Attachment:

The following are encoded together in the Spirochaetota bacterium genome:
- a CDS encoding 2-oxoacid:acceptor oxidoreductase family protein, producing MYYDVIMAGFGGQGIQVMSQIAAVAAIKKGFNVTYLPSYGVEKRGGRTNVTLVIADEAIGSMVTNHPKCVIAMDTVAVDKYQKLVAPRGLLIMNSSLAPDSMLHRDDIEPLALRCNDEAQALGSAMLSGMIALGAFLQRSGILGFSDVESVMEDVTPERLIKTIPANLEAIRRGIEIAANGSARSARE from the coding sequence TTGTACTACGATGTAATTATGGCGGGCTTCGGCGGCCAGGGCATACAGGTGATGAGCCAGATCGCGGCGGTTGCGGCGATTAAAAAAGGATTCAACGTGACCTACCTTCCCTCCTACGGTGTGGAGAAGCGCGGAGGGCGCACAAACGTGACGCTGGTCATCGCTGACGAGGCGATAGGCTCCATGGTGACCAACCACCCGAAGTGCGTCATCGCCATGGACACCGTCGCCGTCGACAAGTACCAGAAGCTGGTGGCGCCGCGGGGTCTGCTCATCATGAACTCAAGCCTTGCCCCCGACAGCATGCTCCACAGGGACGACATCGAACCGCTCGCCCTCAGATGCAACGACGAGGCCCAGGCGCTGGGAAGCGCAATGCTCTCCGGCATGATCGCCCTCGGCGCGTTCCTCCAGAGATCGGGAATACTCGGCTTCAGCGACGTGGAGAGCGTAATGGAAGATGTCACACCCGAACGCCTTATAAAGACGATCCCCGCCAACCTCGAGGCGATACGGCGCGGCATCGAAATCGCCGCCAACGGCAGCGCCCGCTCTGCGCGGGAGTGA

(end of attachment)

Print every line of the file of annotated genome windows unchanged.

The following are encoded together in the Spirochaetota bacterium genome:
- a CDS encoding 2-oxoacid:acceptor oxidoreductase family protein, producing MYYDVIMAGFGGQGIQVMSQIAAVAAIKKGFNVTYLPSYGVEKRGGRTNVTLVIADEAIGSMVTNHPKCVIAMDTVAVDKYQKLVAPRGLLIMNSSLAPDSMLHRDDIEPLALRCNDEAQALGSAMLSGMIALGAFLQRSGILGFSDVESVMEDVTPERLIKTIPANLEAIRRGIEIAANGSARSARE from the coding sequence TTGTACTACGATGTAATTATGGCGGGCTTCGGCGGCCAGGGCATACAGGTGATGAGCCAGATCGCGGCGGTTGCGGCGATTAAAAAAGGATTCAACGTGACCTACCTTCCCTCCTACGGTGTGGAGAAGCGCGGAGGGCGCACAAACGTGACGCTGGTCATCGCTGACGAGGCGATAGGCTCCATGGTGACCAACCACCCGAAGTGCGTCATCGCCATGGACACCGTCGCCGTCGACAAGTACCAGAAGCTGGTGGCGCCGCGGGGTCTGCTCATCATGAACTCAAGCCTTGCCCCCGACAGCATGCTCCACAGGGACGACATCGAACCGCTCGCCCTCAGATGCAACGACGAGGCCCAGGCGCTGGGAAGCGCAATGCTCTCCGGCATGATCGCCCTCGGCGCGTTCCTCCAGAGATCGGGAATACTCGGCTTCAGCGACGTGGAGAGCGTAATGGAAGATGTCACACCCGAACGCCTTATAAAGACGATCCCCGCCAACCTCGAGGCGATACGGCGCGGCATCGAAATCGCCGCCAACGGCAGCGCCCGCTCTGCGCGGGAGTGA